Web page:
A very apt description! I have been listening to it this evening -- after sundown, I admit -- but it is indeed quite spectacular, and I'm actually annoyed with myself that I haven't listened to it in a long while.

This is as good a place as any to note that Darla has rereleased Every Man in the US, while LTM has done so for the UK -- and more! There's a collection that came out last year called Companion which collects a slew of tracks from that time period -- alternates, remixes, etc. Track listing:

Full tracklist: Intro; Weird Gear (Ultramarine Remix); Lights In My Brain (Spooky Remix); Geezer (Sweet Exorcist Remix); The Downer; Panther (Coco Steel & Lovebomb Remix); Outro; My First Canoe Trip (unreleased); Early Discovery (unreleased); Saratoga (Remix); Stella Connects (12" version); Lovelife #1 (unreleased); Nova Scotia (original version); Old Geezer Dub (unreleased); Pansy (live at Glastonbury 1993).

"Saratoga" is as groovy as I remember it. Grand stuff.

Ned Raggett (Ned), Wednesday, 4 August 2004 03:26 (fourteen years ago) Permalink

That Panther remix is amazing. I used to drop that into sets pitched up a bit and it was ominous...

Spencer Chow (spencermfi), Wednesday, 4 August 2004 05:01 (fourteen years ago) Permalink

six years pass...

Six years since anyone thought about Ultramarine??* Hard to believe Every Man and Woman... is so unappreciated.

Just found a 12" with the first four remixes listed on the Darla comp.

* five years, I guess...Ultramarine: classic or dud?

john. a resident of chicago., Sunday, 8 August 2010 02:57 (eight years ago) Permalink

Ultraclassic. The remix comp they put out a few years ago is great. Still havent' heard the United Kingdom album but Every Man and Woman is A Star is good enough to warrant classic status.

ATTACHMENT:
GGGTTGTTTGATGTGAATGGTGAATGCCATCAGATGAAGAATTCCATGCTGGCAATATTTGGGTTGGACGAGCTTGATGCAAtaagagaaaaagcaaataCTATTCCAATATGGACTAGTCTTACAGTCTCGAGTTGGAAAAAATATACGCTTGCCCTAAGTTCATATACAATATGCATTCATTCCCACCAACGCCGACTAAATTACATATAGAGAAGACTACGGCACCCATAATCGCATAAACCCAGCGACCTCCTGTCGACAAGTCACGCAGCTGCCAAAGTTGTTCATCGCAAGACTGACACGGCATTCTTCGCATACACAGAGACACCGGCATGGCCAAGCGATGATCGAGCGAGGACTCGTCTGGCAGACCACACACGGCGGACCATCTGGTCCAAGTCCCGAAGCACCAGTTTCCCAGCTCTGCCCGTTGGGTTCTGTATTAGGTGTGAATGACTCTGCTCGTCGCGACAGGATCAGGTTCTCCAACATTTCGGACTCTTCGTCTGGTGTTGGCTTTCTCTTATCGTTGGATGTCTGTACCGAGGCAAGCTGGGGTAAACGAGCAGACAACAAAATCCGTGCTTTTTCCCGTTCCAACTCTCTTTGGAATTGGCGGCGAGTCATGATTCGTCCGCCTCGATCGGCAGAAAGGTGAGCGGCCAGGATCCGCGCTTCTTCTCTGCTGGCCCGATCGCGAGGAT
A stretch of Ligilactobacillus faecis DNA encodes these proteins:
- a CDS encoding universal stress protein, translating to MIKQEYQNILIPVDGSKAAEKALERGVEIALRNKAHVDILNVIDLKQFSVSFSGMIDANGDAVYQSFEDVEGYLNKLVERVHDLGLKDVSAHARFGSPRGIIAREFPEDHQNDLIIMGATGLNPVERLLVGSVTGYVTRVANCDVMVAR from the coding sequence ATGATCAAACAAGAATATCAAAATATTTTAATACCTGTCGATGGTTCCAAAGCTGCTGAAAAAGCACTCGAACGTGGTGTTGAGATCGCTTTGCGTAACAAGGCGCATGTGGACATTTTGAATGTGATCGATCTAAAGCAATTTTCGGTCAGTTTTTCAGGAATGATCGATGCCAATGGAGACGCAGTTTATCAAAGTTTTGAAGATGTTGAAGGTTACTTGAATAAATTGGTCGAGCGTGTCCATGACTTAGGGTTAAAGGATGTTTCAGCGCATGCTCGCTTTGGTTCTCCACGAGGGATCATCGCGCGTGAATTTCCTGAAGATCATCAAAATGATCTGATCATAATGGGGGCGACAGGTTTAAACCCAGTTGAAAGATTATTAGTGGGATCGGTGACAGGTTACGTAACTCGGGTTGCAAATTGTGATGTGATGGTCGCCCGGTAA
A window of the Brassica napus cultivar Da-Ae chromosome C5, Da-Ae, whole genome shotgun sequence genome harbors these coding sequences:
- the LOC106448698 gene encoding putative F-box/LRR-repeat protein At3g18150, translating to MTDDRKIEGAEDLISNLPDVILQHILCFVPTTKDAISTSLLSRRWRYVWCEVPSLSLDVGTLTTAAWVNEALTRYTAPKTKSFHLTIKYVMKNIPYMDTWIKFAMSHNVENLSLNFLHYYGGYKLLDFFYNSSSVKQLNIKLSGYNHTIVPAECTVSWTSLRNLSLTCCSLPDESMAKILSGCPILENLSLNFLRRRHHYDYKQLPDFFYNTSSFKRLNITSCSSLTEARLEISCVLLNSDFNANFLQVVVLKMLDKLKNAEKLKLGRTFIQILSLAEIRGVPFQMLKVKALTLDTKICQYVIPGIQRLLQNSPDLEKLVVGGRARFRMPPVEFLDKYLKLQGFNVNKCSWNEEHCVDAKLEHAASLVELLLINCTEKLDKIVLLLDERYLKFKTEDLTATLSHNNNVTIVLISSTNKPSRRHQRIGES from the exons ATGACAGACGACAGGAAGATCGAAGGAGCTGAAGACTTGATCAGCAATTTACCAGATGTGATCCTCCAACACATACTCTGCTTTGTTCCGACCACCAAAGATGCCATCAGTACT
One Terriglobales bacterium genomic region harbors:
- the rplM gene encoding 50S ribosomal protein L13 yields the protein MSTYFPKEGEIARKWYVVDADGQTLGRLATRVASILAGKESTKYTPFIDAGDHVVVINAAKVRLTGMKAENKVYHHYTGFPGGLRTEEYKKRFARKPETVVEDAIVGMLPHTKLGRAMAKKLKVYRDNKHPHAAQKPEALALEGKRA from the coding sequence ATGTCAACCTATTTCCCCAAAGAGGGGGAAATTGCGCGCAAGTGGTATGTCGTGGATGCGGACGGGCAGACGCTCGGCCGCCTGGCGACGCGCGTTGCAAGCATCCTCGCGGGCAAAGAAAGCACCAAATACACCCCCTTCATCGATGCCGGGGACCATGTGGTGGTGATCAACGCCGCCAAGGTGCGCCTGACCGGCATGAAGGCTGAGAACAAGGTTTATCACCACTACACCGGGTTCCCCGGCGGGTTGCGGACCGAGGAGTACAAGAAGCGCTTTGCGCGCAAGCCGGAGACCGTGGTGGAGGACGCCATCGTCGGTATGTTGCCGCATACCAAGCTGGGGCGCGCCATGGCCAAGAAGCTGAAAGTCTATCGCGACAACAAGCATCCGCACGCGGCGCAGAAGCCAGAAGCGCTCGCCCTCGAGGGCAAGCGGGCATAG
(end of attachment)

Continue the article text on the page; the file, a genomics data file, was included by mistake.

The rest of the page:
brotherlovesdub, Sunday, 8 August 2010 03:27 (eight years ago) Permalink

ten months pass...

A track from Every Man and Woman is a Star came on my iPod randomly today, and I was stunned at how much I dug it... I hadn't listened to it in years and years, and it didn't click at the time very well for me. Back then, I was looking for things that sounded like Boards of Canada, and this didn't have the same vibe. But now, NOW... This is glorious. I've been listening to that Harald Grosskopf Synthesist reissue a lot, and this is so in that pocket in some ways. It's sunny and radiant in NYC today and everything feels full of promise, and this record just felt right.


Clarke B., Wednesday, 15 June 2011 15:49 (seven years ago) Permalink

I have still never heard "Hymn", their collaboration with David McAlmont...

henry s, Wednesday, 15 June 2011 23:28 (seven years ago) Permalink

This is still my go-to album on blissful sunny days. Has aged incredibly well.

dlp9001, Thursday, 16 June 2011 02:47 (seven years ago) Permalink



Heady Snobbin (Pillbox), Thursday, 16 June 2011 14:40 (seven years ago) Permalink

three years pass...

I came to Every Man & Woman.. via the Companion comp:


....which is completely ace. Buy it's slighted my enjoyment of the original album somewhat - I guess because I heard it first. There is a cracking Spooky remix of 'Lights in my Brain' and a longer version of 'Stella'. Of its time but it's all aged incredibly well.

millmeister, Thursday, 4 September 2014 14:04 (four years ago) Permalink

four years pass...

This one on the new Mark Barrott album has heavy Every Man and Woman is a Star vibes:

john. a resident of evanston. (john. a resident of chicago.), Wednesday, 5 December 2018 21:17 (one week ago) Permalink